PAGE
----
One of the first terms any western law student becomes familiar with is the notion of stare decisis, latin for “to stand by things decided.” Stare decisis is the encapsulation of the Common Law system, which gains much of its stability from precedent, or the notion that courts generally follow previous rulings. It allows for both the accumulation of wisdom and knowledge on many topics of the law, but also makes judging infinitely more efficient.
Whenever any person is nominated to the Supreme Court, you can almost guarantee that they will mention their reverence to stare decisis. Chief Justice John Roberts talked a great deal during his confirmation about stare decisis, and compared judges to umpires. “Umpires don’t make the rules; they apply them.”
That said, precedent is not an “inexorable command,” as the late Chief Justice William Rehnquist said. Stare decisis for lower courts is binding, and judges are usually required to follow it. (There is wiggle room here, as a judge could say that current facts are significantly different enough from those of previous cases to warrant departure from precedent.) The Supreme Court, however, plays with a different handbook, to continue the baseball analogy. Northeastern Law School Professor Dan Urman said the only thing preventing the Court from overturning its precedent is “norms” and “shame.” And he’s right. The Court has, in recent years, turned over numerous precedents.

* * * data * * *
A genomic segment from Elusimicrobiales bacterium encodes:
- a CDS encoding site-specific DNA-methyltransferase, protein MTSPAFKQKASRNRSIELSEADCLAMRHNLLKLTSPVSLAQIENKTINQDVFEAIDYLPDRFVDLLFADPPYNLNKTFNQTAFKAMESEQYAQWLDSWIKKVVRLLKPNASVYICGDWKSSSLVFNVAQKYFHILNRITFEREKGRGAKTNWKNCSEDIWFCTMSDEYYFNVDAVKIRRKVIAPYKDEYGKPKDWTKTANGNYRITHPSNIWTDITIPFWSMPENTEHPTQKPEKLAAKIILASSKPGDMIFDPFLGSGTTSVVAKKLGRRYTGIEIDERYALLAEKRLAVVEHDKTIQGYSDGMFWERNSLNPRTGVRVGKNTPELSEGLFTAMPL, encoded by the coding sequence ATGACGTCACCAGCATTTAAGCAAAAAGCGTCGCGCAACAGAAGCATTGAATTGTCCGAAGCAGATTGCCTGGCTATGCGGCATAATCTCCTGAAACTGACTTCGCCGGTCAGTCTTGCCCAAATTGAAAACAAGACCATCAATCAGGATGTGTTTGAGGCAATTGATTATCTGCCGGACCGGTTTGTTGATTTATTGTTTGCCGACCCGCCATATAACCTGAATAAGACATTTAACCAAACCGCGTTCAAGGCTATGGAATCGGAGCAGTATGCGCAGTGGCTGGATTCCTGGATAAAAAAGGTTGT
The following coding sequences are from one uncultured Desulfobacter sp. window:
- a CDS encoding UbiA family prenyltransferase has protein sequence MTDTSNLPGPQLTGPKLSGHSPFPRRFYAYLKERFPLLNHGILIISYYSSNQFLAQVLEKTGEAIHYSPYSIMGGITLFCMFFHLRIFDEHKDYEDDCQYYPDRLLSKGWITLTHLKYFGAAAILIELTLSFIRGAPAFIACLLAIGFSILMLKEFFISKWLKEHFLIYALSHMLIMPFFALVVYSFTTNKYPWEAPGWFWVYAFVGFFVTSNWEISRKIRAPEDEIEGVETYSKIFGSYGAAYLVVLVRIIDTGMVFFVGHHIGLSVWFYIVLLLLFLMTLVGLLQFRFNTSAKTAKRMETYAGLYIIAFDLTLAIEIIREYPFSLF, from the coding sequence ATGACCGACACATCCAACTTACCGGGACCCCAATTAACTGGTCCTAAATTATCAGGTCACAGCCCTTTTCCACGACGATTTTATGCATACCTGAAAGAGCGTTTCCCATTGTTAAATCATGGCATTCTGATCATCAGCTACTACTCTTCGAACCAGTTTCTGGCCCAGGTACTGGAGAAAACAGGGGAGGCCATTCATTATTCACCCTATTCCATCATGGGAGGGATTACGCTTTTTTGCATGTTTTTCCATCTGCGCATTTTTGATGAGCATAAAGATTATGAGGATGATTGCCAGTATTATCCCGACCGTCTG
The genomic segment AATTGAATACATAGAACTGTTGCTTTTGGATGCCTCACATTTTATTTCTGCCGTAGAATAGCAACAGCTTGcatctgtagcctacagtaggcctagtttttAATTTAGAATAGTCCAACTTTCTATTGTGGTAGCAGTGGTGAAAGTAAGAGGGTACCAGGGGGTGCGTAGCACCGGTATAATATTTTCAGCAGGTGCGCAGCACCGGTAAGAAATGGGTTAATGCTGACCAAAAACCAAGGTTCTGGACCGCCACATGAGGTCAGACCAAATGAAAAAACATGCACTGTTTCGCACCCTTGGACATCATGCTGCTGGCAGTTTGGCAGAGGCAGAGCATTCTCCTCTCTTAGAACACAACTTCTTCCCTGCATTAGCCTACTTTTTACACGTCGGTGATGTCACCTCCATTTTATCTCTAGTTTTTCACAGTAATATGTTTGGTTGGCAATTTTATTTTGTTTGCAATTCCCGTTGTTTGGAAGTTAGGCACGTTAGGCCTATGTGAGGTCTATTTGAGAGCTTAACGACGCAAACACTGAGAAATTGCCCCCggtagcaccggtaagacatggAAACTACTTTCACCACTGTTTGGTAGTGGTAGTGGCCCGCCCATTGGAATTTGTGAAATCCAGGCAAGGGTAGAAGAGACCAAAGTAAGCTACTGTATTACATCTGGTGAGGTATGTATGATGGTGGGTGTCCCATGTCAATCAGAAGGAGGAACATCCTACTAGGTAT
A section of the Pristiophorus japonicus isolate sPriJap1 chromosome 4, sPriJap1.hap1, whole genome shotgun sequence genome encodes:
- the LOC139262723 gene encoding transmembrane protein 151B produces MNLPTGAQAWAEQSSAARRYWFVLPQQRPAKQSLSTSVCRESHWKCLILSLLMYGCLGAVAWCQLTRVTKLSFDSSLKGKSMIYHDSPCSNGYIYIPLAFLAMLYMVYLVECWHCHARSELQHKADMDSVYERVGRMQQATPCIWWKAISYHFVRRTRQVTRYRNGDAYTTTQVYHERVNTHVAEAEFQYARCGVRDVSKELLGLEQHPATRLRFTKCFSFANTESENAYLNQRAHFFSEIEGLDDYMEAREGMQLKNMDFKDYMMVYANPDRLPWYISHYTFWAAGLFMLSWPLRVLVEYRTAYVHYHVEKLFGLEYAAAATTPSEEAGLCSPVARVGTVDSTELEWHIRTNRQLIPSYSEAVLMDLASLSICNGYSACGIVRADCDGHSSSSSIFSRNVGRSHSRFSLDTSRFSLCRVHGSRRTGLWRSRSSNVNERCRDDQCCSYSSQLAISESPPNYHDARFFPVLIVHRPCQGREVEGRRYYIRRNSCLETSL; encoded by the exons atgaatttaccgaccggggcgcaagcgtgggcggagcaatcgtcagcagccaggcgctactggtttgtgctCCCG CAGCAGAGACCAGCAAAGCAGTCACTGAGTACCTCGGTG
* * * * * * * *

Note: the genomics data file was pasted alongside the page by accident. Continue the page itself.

Overturning precedent can happen when a previous decision is seen as totally unjust and unworkable, and when social conditions change so significantly to warrant it. And the latter is responsible for some of the most famous cases in history. Brown v. Board of Education overturned Plessy v. Ferguson and made segregation unconstitutional. Lawrence v. Texas overturned Bowers v. Hardwick, which ruled that sodomy laws were constitutional. Lastly, Obergefell v. Hodges legalized same-sex marriage and overruled Baker v. Nelson, in which the Court of 1972 dismissed a case about same-sex marriage “for want of a substantial federal question.”
Although precedent leads to a great amount of stability in our legal system, it’s obvious that, at times, it must be set aside for the cause of justice.